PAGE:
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My dear doctor, you must not take offence. You are my friend. My fellow-townsman. I perceive that—that the meeting with a young gentleman at your house, has made it necessary that you should be made acquainted with the previous history of your patient—it is necessary that you should know circumstances which the meddling world need not be made acquainted with."
“ I beg that no secret may be confided to me, sir."
“ You are my friend. You have always been sincere, and I value sincerity as the first of virtues. I hope you will listen to me.” And the accomplished courtier related such parts of his wife's early history, as he thought necessary to account for the scene connected with Spiffard, as far as he himself knew or could understand his behaviour.
Doctor Cadwallader entered into some further explanations in respect to the causes which were suspected or imagined, for the general's extraordinary conduct. He dwelt at some length upon the tendency of mystery to create suspicion. But as we know that the reader is sufficiently acquainted, by this time, with the Williams's, we shall not repeat more of the conversation. The general winced—but bowed, and praised his friend's candour. The doctor concluded by saying, “ My advice is that, not only of a physician, but of a friend-a friend to my fellow-creatures. There is a point to which the world may led blindfold. Men are not averse to being hoodwinked; but if they do open their eyes, they are very apt to believe their testimony. "Good morning, sir.”
This ended the interview between the general and his townsman, the doctor; who, having made his bow, was attended to the door with congues and smiles, mingled with sighs and a general humility of demeanor suited to the occasion. Left to himself, Williams burst forth into passionate exclamations and bitter curses.
The pent-up tempest had free vent; and he traversed his splendid apartment with such furious looks and gestures as might be attributed to a disappointed demon.
He bethought himself of the necessity for seeing his wife's nephew. The necessity for gaining his good will, and securing his silence. This operated like oil upon the surface of the agitated waters. He became outwardly calm. The storm of passion appeared to subside ; and again arranging his features, and even his thoughts, the accomplished courtier and despicable hypocrite sought at the box-office of the theatre a direction to the comedian, and presented himself at the door of Mrs. Epsom.
The ripened age, commanding person, and courteous manners of the soi-disant general, insured him a reception anywhere. The only servant of the house introduced him to the room in which our hero sat in meditating mood.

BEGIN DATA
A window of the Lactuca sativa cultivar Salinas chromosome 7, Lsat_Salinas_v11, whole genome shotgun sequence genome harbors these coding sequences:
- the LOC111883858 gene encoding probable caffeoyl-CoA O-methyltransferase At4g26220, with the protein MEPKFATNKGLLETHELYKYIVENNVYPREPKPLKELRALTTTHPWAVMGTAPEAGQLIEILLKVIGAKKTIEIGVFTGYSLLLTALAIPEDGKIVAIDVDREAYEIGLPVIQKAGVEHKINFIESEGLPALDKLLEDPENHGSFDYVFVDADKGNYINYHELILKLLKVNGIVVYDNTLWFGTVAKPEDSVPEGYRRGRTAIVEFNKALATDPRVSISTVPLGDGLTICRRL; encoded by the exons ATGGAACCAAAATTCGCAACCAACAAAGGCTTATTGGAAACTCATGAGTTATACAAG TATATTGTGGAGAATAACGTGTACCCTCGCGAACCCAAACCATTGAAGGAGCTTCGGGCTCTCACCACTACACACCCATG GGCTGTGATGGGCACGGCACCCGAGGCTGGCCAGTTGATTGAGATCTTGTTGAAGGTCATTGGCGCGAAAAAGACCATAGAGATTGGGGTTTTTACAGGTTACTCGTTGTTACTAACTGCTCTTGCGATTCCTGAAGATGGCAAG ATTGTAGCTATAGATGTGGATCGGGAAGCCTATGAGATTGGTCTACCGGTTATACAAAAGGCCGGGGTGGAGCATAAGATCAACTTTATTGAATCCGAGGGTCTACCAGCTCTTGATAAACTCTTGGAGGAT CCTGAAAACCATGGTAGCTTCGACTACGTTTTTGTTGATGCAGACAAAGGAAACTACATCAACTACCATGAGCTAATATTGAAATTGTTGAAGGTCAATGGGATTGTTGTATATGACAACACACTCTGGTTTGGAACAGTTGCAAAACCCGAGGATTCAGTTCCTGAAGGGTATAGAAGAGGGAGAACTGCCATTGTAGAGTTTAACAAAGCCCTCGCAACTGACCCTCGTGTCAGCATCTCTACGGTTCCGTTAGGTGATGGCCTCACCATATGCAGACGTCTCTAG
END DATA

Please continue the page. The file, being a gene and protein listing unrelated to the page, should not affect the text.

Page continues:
“ I speak to Mr. Spiffard ?" said Williams, bowing with an air and look something between the friendly greeting of an old acquaintance who wishes to renew intimacy, and the condescending, patronizing, gracious, encouraging, and affable expression of a superior to a favoured inferior.
The words, the bow, and the condescending smiles, were only answered by a formal and repulsive inclination of the comedian's body.
The general had a practised face, carefully educated, as we have seen, to mask the movements of his mind ; and although he felt the repulse, he did not show the shock his pride had received, or evince his surprise at the return to his courtesy from an actor—"and such an ugly little fellow too."
He proceeded. “I was prevented, last evening, by one circumstance or another
The words " last evening" called up the scene (which had been from the time recurring to Spiffard's imagination) in the most vivid freshness. It was present to him. His colourless cheeks became blue ; his long chin dropped ; and his pale lips quivered. For a moment the upper teeth were visible, owing to the convulsive motion of the muscles of the mouth ; but by an effort he closed his thin lips, and held them firmly compressed while the general continued.
“I was prevented asking an introduction to you, but I determined to seek you immediately, and assure you, that your aunt and myself will both be extremely happy to see you at our house." Zebediah bowed coldly, and there was an awkward pause. At length he said
" I suppose, sir, that you expect me to thank you for your invitation?"
Even the general's educated visage could not stand this. It became a blank. It denoted a chaotic state within, that is
anything but comfortable. The water drinker proceeded.
“ Until I know more of you and of Mrs. Williams-for Williams I understand is your name—until I learn something more, and something different from what I gathered last evening, I beg leave to decline your invitation, or more intimate acquaintance."
The general's face almost forgot its lessons. Even practice had not made perfect. It was suffused with red, far be
yond the medium colour of tranquil beauty ; but its master remembered that there was a point to be gained in a game of some moment; and he composed it to an air of surprise before he said “ Very extraordinary !"
“ Is it extraordinary that a man of common prudence or common sense, should decline the acquaintance of a person, whom he has only seen in a light by which he appeared to great disadvantage—to say the least? Or is it extraordinary that I should shrink from contact with one, although the sister of my mother-one, who, from some cause, which probably you can explain, was considered by her father dead, although living ?one, whose name was prohibited the lips of her pure sister? one, who, though not physically lost to life, was dead and outcast from the heart and hearth of her father?"
Williams, glorious actor as he was, could act no longer. Spiffard had not asked him to be seated. He leaned on the back of a chair; and as the young man's face flushed with indignation, and his eyes flashed the meaning his words expressed, the self-condemned deceiver became pale, cast his troubled glances on the floor, and sunk into the chair he had caught at for support.